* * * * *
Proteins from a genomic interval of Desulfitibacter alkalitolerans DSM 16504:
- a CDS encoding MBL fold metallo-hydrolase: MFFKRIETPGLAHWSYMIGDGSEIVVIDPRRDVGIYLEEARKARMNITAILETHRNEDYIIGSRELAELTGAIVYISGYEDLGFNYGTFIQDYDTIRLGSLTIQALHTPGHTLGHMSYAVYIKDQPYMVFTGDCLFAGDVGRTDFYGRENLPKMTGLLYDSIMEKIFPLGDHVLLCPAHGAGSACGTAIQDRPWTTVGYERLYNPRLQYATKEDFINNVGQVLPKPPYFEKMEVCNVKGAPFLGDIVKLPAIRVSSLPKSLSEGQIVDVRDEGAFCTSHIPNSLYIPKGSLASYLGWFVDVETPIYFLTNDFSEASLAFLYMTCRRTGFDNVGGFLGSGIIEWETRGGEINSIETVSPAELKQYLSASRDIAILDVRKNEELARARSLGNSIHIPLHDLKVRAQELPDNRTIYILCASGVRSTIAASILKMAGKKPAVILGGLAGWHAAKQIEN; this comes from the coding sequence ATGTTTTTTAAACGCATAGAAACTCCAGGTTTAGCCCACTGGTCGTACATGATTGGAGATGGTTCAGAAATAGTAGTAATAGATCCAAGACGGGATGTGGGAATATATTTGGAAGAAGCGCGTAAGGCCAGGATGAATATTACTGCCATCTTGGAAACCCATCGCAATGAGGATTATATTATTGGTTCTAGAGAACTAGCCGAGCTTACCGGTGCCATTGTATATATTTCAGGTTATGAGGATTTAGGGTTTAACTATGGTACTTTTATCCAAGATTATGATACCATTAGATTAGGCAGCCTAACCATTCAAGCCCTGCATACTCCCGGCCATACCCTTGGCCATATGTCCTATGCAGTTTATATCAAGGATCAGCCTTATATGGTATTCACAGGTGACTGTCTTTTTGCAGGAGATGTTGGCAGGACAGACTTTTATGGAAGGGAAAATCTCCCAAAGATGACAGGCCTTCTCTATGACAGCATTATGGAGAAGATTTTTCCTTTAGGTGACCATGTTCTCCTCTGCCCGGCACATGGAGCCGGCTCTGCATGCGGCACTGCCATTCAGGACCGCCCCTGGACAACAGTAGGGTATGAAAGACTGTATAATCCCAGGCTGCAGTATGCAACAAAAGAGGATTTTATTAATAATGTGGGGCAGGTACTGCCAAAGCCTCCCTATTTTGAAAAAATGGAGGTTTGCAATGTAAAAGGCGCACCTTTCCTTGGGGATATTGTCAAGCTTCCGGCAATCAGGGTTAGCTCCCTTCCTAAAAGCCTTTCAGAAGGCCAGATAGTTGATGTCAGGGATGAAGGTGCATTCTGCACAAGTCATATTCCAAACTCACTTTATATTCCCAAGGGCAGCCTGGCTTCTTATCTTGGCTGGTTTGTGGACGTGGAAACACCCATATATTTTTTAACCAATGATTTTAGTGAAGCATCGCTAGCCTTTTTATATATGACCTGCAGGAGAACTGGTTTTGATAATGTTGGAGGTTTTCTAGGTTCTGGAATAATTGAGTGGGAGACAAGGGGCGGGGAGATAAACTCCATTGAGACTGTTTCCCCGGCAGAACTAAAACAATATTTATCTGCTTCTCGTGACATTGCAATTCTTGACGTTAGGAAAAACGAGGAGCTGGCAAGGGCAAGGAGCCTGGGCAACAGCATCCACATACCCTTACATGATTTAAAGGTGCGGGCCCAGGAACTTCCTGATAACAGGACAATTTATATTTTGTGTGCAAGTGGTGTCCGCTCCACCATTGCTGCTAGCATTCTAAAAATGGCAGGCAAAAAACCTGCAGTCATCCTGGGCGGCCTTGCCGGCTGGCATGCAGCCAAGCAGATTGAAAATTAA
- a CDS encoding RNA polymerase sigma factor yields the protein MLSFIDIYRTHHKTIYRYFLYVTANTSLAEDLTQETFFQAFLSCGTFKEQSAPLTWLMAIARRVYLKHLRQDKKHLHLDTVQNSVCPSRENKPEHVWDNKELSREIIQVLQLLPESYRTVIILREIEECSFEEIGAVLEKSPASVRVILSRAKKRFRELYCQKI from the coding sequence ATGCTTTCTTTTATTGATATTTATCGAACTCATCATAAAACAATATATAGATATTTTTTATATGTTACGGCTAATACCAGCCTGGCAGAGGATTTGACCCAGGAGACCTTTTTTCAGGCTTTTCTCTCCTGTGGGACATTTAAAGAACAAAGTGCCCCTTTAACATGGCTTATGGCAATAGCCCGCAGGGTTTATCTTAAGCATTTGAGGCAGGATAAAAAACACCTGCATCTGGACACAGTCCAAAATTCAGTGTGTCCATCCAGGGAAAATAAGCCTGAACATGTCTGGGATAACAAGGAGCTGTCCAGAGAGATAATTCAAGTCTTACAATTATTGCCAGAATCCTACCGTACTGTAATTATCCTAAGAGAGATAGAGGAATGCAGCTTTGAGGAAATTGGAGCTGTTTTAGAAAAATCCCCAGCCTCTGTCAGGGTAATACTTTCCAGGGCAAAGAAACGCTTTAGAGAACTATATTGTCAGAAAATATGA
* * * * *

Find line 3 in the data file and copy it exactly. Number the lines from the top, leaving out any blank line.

- a CDS encoding RNA polymerase sigma factor yields the protein MLSFIDIYRTHHKTIYRYFLYVTANTSLAEDLTQETFFQAFLSCGTFKEQSAPLTWLMAIARRVYLKHLRQDKKHLHLDTVQNSVCPSRENKPEHVWDNKELSREIIQVLQLLPESYRTVIILREIEECSFEEIGAVLEKSPASVRVILSRAKKRFRELYCQKI from the coding sequence ATGCTTTCTTTTATTGATATTTATCGAACTCATCATAAAACAATATATAGATATTTTTTATATGTTACGGCTAATACCAGCCTGGCAGAGGATTTGACCCAGGAGACCTTTTTTCAGGCTTTTCTCTCCTGTGGGACATTTAAAGAACAAAGTGCCCCTTTAACATGGCTTATGGCAATAGCCCGCAGGGTTTATCTTAAGCATTTGAGGCAGGATAAAAAACACCTGCATCTGGACACAGTCCAAAATTCAGTGTGTCCATCCAGGGAAAATAAGCCTGAACATGTCTGGGATAACAAGGAGCTGTCCAGAGAGATAATTCAAGTCTTACAATTATTGCCAGAATCCTACCGTACTGTAATTATCCTAAGAGAGATAGAGGAATGCAGCTTTGAGGAAATTGGAGCTGTTTTAGAAAAATCCCCAGCCTCTGTCAGGGTAATACTTTCCAGGGCAAAGAAACGCTTTAGAGAACTATATTGTCAGAAAATATGA